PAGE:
Battle of the ‘diss’ tracks

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FEUDING in the hip hop and rap genre stretches back to the 1980s. In the 1990s, the feud between Tupac Shakur and Christopher “Biggie Smalls” Wallace was so heated and explosive that it culminated in death and tragedy.

Now, in the 2020s, the decade-long feud between American rapper Kendrick Lamar and Drake from Canada have taken over the airwaves and hip hop culture, especially over the last few months.

Lamar is a Pulitzer Prize-winning rapper, while Drake tied with Michael Jackson as the male solo artiste with the most number one songs in Billboard Hot 100 history last year.

Their latest battle began late March and lasted until May 6, when the final two (or three) songs called “diss tracks” were released by the duo.

Wordplay and verbal gunshots

After a series of back and forth releases of single tracks, Lamar released Meet the Grahams on May 4, and before Drake could respond, he released Not Like Us on the same day as a two-punch knockout.

For Meet the Grahams, Lamar frames the song as a message that is addressed individually to Drake’s family, with the verses layered over a foreboding beat.

“Even if it don’t benefit your goals, do some push-ups, get some discipline. Don’t cut them corners like your daddy did, **** what Ozempic did,” Lamar tells Adonis, Drake’s previously secret son, while also making fun of how the rapper used drugs on his fitness journey.

On the other verses, Lamar verbally reprimands Drake’s father Dennis, who staged an intervention for his mother Sandra, and advises Drake’s alleged secret daughter.

Not Like Us is Lamar’s final salvo and this track will see a lot of play in clubs and streaming platforms due to its catchy beat and quotable lines. It is also a song that Drake will never live down due to Lamar pressing down hard on the allegations of Drake’s paedophilia.

“Say, Drake, I hear you like ‘em young, you better not ever go to cell block one. To any (woman) that talk to him and they in love, just make sure you hide your lil’ sister from him,” Lamar raps 40 seconds into the song’s first verse.

The next lines accuse Drake’s entourage of having drug addicts and sex offenders. He follows it up by referencing Drake’s album, rapping “Certified Lover Boy? Certified paedophiles”.

The verse is finally bookended with a clear example of Lamar’s wordplay prowess, as he raps “Why you trollin’ like a xxxxx? Ain’t you tired? Tryna strike a chord and it’s probably A minor,” intertwining music theory with another paedophile accusation as a double entendre.

Master manipulator

The final diss track in the squabble came from the Canadian on May 6.

Titled The Heart Part 6 – a jab at Lamar’s own five-parter songs – the verses finally sound like Drake’s own writing and not his regular team of ghost writers, largely due to how the song is a cocktail of contradictions and errors.

While Not Like Us takes aim at Drake’s documented history of inappropriate behaviour involving minors, Drake instead chooses to focus his track on claims that he manipulated Lamar into buying information that he was secretly feeding him, such as the second secret child.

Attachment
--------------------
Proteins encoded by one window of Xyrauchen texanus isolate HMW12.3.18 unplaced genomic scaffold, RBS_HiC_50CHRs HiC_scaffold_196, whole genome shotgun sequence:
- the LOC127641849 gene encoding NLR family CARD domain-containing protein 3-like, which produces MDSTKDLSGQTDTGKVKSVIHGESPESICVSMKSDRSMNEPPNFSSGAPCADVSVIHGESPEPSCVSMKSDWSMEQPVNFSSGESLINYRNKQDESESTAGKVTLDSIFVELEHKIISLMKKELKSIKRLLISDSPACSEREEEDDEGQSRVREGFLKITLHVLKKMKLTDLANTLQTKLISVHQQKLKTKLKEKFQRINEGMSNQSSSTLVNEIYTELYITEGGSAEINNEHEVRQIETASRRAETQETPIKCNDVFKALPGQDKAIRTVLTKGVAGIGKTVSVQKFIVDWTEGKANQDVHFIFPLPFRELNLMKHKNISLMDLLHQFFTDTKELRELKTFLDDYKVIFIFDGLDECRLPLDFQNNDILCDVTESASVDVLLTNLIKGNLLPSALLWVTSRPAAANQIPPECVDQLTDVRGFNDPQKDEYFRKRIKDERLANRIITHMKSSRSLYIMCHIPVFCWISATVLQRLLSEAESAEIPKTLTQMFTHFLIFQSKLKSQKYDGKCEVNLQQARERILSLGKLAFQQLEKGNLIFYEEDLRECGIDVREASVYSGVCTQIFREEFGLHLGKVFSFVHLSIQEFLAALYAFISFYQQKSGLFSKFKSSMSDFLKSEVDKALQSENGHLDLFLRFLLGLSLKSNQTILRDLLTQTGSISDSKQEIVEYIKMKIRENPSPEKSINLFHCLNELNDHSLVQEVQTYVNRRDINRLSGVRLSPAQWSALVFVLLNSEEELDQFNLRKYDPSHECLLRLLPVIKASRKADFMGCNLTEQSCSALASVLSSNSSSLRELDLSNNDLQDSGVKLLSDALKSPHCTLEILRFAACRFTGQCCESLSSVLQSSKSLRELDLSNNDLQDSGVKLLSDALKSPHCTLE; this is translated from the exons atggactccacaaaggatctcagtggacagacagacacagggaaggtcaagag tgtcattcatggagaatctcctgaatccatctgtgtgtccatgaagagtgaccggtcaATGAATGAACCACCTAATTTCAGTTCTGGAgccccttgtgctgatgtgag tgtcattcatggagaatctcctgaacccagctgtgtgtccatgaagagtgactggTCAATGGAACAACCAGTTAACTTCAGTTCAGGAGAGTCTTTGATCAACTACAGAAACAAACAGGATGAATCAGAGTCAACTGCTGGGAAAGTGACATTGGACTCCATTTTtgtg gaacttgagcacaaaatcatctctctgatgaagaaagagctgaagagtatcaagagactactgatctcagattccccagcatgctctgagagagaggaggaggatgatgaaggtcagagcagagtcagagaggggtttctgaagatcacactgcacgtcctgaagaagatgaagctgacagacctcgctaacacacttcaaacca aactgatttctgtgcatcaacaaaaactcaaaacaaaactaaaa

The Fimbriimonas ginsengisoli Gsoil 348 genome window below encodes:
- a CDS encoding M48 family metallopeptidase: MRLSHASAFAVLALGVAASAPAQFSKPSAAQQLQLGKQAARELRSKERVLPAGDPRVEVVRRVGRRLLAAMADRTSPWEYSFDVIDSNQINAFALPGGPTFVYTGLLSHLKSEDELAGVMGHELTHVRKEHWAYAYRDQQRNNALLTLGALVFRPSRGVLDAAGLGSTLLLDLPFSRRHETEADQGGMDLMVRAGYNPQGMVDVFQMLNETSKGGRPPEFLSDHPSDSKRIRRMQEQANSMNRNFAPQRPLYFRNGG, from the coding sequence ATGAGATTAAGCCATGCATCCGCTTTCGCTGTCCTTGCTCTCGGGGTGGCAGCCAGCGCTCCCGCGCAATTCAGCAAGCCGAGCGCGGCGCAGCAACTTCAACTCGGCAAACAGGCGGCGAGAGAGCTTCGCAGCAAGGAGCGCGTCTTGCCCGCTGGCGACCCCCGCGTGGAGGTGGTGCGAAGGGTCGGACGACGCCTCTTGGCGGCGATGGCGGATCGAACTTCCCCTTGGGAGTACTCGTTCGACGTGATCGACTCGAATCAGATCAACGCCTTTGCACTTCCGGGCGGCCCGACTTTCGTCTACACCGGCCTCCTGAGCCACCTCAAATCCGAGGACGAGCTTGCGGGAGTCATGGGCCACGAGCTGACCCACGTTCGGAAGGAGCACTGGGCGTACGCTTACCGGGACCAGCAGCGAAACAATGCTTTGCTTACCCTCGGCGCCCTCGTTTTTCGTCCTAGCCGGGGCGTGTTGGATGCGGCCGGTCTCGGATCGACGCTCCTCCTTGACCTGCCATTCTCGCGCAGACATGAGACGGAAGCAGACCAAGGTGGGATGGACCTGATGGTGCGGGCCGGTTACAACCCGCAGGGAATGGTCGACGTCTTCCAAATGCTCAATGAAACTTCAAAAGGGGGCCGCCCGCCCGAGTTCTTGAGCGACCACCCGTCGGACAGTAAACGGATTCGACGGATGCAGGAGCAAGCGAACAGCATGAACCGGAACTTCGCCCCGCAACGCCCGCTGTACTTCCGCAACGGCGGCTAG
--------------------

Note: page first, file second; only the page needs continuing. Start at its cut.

“This Epstein angle was the xxxx I expected,” Drake raps, comparing himself to infamous child trafficker and rapist Jeffrey Epstein.

Ironically, Lamar never compared him to Epstein, as on Lamar’s track Meet the Grahams, he says: “Him and (Harvey) Weinstein should get xxxxxx up in a cell for the rest their life.”

In the very next verse, Drake makes another mistake by claiming that Lamar is obsessed with the “paedophile raps” due to being molested as a child, citing Lamar’s song Mother I Sober on his last album.

It is a flagrant misinterpretation of Mother I Sober, which is about Lamar’s mother confronting him on suspicion that he was molested by a family member and Lamar tells her it never happened.

Lamar’s mother also reveals to him that she was sexually assaulted as a child. The verse has not gone down well with listeners, as Drake clearly makes fun and victim blames survivors of sex crimes.

Later in the track, Drake raps that he is “too famous for (sexually assaulting) young girls”, displaying his alarming disconnect from reality, as R Kelly, P Diddy, Weinstein, Epstein and countless other famous celebrities have all been accused and charged with numerous sex crimes involving children.

Mention of Malaysia

To top it all off, Drake then pulls Malaysia into the drama as he gives a death threat, sickeningly likening making the body disappear “like that one flight from Malaysia”.

The other three minutes of The Heart Part 6 is lazily done in a spoken word format.

As of May 8, Lamar has not responded. Though Drake’s diss track is the final one in the feud, the extensive damage from Lamar’s Euphoria, Meet the Grahams and Not Like Us leaves the most lasting impact.

When people are dancing to a song that is calling you a paedophile and club-goers are bopping to the “A minor” line the same day that the song dropped, it is effectively game over.

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